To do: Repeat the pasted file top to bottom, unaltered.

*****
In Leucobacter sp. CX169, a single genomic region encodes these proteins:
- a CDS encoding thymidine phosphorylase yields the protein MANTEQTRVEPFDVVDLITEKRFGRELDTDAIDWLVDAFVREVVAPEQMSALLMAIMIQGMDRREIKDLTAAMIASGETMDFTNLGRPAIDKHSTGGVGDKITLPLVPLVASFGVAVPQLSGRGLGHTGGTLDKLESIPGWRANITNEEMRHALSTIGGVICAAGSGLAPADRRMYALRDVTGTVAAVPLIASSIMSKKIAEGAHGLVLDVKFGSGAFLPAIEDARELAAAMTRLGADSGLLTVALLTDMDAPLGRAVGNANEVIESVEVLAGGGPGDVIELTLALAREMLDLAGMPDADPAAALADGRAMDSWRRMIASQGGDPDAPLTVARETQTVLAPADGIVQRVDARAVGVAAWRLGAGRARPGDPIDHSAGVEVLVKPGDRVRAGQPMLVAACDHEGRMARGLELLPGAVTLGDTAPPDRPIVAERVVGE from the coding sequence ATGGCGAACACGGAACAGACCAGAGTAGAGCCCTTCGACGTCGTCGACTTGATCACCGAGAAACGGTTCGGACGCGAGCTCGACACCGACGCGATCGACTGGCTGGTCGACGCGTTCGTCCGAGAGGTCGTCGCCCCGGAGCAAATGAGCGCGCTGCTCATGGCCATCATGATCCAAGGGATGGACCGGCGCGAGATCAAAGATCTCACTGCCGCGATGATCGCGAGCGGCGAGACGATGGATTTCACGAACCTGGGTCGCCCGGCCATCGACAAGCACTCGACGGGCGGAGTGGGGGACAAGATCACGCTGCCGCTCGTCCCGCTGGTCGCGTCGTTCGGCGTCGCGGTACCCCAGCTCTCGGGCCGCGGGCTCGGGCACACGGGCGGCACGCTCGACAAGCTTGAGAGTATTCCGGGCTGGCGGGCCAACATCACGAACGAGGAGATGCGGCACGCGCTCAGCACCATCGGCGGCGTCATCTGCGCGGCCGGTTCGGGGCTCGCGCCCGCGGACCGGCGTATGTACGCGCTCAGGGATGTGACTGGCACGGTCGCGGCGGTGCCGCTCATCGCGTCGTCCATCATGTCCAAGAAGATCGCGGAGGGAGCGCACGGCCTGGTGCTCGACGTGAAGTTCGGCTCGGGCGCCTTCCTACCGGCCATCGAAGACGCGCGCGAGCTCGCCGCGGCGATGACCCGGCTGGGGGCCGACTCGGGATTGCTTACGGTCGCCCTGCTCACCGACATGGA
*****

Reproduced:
In Leucobacter sp. CX169, a single genomic region encodes these proteins:
- a CDS encoding thymidine phosphorylase yields the protein MANTEQTRVEPFDVVDLITEKRFGRELDTDAIDWLVDAFVREVVAPEQMSALLMAIMIQGMDRREIKDLTAAMIASGETMDFTNLGRPAIDKHSTGGVGDKITLPLVPLVASFGVAVPQLSGRGLGHTGGTLDKLESIPGWRANITNEEMRHALSTIGGVICAAGSGLAPADRRMYALRDVTGTVAAVPLIASSIMSKKIAEGAHGLVLDVKFGSGAFLPAIEDARELAAAMTRLGADSGLLTVALLTDMDAPLGRAVGNANEVIESVEVLAGGGPGDVIELTLALAREMLDLAGMPDADPAAALADGRAMDSWRRMIASQGGDPDAPLTVARETQTVLAPADGIVQRVDARAVGVAAWRLGAGRARPGDPIDHSAGVEVLVKPGDRVRAGQPMLVAACDHEGRMARGLELLPGAVTLGDTAPPDRPIVAERVVGE from the coding sequence ATGGCGAACACGGAACAGACCAGAGTAGAGCCCTTCGACGTCGTCGACTTGATCACCGAGAAACGGTTCGGACGCGAGCTCGACACCGACGCGATCGACTGGCTGGTCGACGCGTTCGTCCGAGAGGTCGTCGCCCCGGAGCAAATGAGCGCGCTGCTCATGGCCATCATGATCCAAGGGATGGACCGGCGCGAGATCAAAGATCTCACTGCCGCGATGATCGCGAGCGGCGAGACGATGGATTTCACGAACCTGGGTCGCCCGGCCATCGACAAGCACTCGACGGGCGGAGTGGGGGACAAGATCACGCTGCCGCTCGTCCCGCTGGTCGCGTCGTTCGGCGTCGCGGTACCCCAGCTCTCGGGCCGCGGGCTCGGGCACACGGGCGGCACGCTCGACAAGCTTGAGAGTATTCCGGGCTGGCGGGCCAACATCACGAACGAGGAGATGCGGCACGCGCTCAGCACCATCGGCGGCGTCATCTGCGCGGCCGGTTCGGGGCTCGCGCCCGCGGACCGGCGTATGTACGCGCTCAGGGATGTGACTGGCACGGTCGCGGCGGTGCCGCTCATCGCGTCGTCCATCATGTCCAAGAAGATCGCGGAGGGAGCGCACGGCCTGGTGCTCGACGTGAAGTTCGGCTCGGGCGCCTTCCTACCGGCCATCGAAGACGCGCGCGAGCTCGCCGCGGCGATGACCCGGCTGGGGGCCGACTCGGGATTGCTTACGGTCGCCCTGCTCACCGACATGGA